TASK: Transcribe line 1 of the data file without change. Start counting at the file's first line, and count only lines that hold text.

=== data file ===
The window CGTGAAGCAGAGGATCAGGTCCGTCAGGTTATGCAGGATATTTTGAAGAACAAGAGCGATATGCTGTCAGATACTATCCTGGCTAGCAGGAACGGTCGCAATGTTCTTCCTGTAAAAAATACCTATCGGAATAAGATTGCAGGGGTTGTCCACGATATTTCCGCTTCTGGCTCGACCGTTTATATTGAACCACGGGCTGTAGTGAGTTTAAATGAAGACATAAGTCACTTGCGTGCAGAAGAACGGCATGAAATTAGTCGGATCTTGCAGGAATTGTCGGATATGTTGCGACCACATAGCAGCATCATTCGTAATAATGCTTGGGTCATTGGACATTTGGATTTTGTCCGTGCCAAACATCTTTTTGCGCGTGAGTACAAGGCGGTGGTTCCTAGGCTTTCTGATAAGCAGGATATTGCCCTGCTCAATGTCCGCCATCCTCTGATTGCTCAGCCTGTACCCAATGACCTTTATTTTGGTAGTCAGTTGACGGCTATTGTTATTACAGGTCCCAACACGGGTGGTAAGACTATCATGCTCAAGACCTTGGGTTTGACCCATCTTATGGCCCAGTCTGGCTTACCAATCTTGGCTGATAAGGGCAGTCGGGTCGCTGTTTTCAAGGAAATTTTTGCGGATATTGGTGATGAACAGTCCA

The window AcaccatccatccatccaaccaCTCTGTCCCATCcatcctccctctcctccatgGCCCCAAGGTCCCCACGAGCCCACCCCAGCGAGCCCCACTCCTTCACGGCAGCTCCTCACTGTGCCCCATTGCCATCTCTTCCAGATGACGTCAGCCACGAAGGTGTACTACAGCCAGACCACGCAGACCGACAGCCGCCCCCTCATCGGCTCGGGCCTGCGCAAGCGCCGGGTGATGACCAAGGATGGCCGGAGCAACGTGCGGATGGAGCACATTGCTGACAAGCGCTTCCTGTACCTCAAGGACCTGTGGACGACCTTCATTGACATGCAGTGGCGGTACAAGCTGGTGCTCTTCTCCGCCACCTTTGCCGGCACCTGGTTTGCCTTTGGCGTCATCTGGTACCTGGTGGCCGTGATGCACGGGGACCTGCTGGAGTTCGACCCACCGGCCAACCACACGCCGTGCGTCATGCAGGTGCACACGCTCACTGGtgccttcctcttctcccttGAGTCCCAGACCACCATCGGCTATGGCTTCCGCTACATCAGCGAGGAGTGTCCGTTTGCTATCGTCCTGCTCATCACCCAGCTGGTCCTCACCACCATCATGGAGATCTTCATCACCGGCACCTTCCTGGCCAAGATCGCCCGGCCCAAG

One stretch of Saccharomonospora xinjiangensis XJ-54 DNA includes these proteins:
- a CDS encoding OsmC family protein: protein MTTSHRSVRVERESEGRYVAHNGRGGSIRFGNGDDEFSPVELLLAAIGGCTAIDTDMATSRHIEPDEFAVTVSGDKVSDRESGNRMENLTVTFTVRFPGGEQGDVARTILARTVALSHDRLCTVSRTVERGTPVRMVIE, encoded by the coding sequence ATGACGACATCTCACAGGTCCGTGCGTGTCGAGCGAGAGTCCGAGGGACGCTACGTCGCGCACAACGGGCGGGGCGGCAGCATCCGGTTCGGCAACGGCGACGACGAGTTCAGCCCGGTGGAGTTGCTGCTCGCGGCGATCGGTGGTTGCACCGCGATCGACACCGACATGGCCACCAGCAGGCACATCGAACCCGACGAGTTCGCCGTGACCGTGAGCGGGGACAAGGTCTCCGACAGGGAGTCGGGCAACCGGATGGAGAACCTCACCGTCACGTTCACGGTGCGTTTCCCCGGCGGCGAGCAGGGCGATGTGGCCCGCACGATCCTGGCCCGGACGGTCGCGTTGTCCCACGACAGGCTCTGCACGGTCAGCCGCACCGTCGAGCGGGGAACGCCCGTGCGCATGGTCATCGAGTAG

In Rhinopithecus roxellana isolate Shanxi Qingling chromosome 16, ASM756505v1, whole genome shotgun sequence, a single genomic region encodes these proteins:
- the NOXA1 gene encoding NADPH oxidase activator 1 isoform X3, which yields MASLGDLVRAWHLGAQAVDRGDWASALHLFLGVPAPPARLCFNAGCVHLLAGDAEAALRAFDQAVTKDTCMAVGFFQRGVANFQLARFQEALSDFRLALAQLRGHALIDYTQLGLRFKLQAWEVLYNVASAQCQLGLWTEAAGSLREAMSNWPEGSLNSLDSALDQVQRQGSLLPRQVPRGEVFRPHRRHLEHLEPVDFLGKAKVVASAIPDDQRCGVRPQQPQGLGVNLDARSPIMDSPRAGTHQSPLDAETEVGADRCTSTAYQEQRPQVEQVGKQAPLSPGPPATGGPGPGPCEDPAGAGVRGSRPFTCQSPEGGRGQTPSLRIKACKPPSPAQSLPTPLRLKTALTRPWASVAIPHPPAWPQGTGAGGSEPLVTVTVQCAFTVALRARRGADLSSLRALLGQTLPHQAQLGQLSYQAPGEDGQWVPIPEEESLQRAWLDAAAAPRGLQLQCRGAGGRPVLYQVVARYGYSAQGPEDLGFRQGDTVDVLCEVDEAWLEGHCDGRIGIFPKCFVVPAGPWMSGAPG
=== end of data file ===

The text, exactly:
The window CGTGAAGCAGAGGATCAGGTCCGTCAGGTTATGCAGGATATTTTGAAGAACAAGAGCGATATGCTGTCAGATACTATCCTGGCTAGCAGGAACGGTCGCAATGTTCTTCCTGTAAAAAATACCTATCGGAATAAGATTGCAGGGGTTGTCCACGATATTTCCGCTTCTGGCTCGACCGTTTATATTGAACCACGGGCTGTAGTGAGTTTAAATGAAGACATAAGTCACTTGCGTGCAGAAGAACGGCATGAAATTAGTCGGATCTTGCAGGAATTGTCGGATATGTTGCGACCACATAGCAGCATCATTCGTAATAATGCTTGGGTCATTGGACATTTGGATTTTGTCCGTGCCAAACATCTTTTTGCGCGTGAGTACAAGGCGGTGGTTCCTAGGCTTTCTGATAAGCAGGATATTGCCCTGCTCAATGTCCGCCATCCTCTGATTGCTCAGCCTGTACCCAATGACCTTTATTTTGGTAGTCAGTTGACGGCTATTGTTATTACAGGTCCCAACACGGGTGGTAAGACTATCATGCTCAAGACCTTGGGTTTGACCCATCTTATGGCCCAGTCTGGCTTACCAATCTTGGCTGATAAGGGCAGTCGGGTCGCTGTTTTCAAGGAAATTTTTGCGGATATTGGTGATGAACAGTCCA